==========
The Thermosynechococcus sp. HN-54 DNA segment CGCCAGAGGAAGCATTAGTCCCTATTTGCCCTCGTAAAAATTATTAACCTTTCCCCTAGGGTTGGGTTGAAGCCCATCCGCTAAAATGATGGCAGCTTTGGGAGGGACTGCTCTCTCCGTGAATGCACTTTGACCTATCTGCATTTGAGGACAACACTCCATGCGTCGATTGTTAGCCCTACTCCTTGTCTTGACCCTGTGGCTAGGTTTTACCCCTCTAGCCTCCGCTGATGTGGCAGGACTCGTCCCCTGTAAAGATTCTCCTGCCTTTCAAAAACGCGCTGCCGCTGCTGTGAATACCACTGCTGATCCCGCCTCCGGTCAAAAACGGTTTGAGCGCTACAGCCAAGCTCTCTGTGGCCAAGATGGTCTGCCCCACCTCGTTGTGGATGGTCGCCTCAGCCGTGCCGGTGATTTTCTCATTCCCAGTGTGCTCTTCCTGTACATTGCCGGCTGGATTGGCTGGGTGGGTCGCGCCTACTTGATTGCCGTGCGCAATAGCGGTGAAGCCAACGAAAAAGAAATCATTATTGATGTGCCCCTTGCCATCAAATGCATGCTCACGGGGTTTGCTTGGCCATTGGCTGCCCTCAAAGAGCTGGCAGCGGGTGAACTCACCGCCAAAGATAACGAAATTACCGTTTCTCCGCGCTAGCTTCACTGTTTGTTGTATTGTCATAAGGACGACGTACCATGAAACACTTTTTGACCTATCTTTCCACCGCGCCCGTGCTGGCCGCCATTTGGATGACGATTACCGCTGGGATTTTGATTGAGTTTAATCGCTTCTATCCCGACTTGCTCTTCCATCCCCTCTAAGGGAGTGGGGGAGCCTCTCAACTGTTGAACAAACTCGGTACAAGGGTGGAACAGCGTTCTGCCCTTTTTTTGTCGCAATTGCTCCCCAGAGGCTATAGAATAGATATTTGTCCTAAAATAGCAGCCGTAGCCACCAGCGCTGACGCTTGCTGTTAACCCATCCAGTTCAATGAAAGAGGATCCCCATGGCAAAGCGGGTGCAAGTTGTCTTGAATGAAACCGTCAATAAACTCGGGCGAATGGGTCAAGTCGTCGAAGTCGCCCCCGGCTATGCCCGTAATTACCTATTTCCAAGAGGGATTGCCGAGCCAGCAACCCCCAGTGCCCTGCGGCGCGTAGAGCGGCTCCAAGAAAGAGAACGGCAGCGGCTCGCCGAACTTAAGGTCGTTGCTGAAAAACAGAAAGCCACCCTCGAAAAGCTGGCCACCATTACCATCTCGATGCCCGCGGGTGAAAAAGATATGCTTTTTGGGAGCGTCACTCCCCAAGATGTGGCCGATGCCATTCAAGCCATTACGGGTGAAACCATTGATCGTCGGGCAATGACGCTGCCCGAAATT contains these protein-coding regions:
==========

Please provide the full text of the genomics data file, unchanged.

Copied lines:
The Thermosynechococcus sp. HN-54 DNA segment CGCCAGAGGAAGCATTAGTCCCTATTTGCCCTCGTAAAAATTATTAACCTTTCCCCTAGGGTTGGGTTGAAGCCCATCCGCTAAAATGATGGCAGCTTTGGGAGGGACTGCTCTCTCCGTGAATGCACTTTGACCTATCTGCATTTGAGGACAACACTCCATGCGTCGATTGTTAGCCCTACTCCTTGTCTTGACCCTGTGGCTAGGTTTTACCCCTCTAGCCTCCGCTGATGTGGCAGGACTCGTCCCCTGTAAAGATTCTCCTGCCTTTCAAAAACGCGCTGCCGCTGCTGTGAATACCACTGCTGATCCCGCCTCCGGTCAAAAACGGTTTGAGCGCTACAGCCAAGCTCTCTGTGGCCAAGATGGTCTGCCCCACCTCGTTGTGGATGGTCGCCTCAGCCGTGCCGGTGATTTTCTCATTCCCAGTGTGCTCTTCCTGTACATTGCCGGCTGGATTGGCTGGGTGGGTCGCGCCTACTTGATTGCCGTGCGCAATAGCGGTGAAGCCAACGAAAAAGAAATCATTATTGATGTGCCCCTTGCCATCAAATGCATGCTCACGGGGTTTGCTTGGCCATTGGCTGCCCTCAAAGAGCTGGCAGCGGGTGAACTCACCGCCAAAGATAACGAAATTACCGTTTCTCCGCGCTAGCTTCACTGTTTGTTGTATTGTCATAAGGACGACGTACCATGAAACACTTTTTGACCTATCTTTCCACCGCGCCCGTGCTGGCCGCCATTTGGATGACGATTACCGCTGGGATTTTGATTGAGTTTAATCGCTTCTATCCCGACTTGCTCTTCCATCCCCTCTAAGGGAGTGGGGGAGCCTCTCAACTGTTGAACAAACTCGGTACAAGGGTGGAACAGCGTTCTGCCCTTTTTTTGTCGCAATTGCTCCCCAGAGGCTATAGAATAGATATTTGTCCTAAAATAGCAGCCGTAGCCACCAGCGCTGACGCTTGCTGTTAACCCATCCAGTTCAATGAAAGAGGATCCCCATGGCAAAGCGGGTGCAAGTTGTCTTGAATGAAACCGTCAATAAACTCGGGCGAATGGGTCAAGTCGTCGAAGTCGCCCCCGGCTATGCCCGTAATTACCTATTTCCAAGAGGGATTGCCGAGCCAGCAACCCCCAGTGCCCTGCGGCGCGTAGAGCGGCTCCAAGAAAGAGAACGGCAGCGGCTCGCCGAACTTAAGGTCGTTGCTGAAAAACAGAAAGCCACCCTCGAAAAGCTGGCCACCATTACCATCTCGATGCCCGCGGGTGAAAAAGATATGCTTTTTGGGAGCGTCACTCCCCAAGATGTGGCCGATGCCATTCAAGCCATTACGGGTGAAACCATTGATCGTCGGGCAATGACGCTGCCCGAAATT contains these protein-coding regions: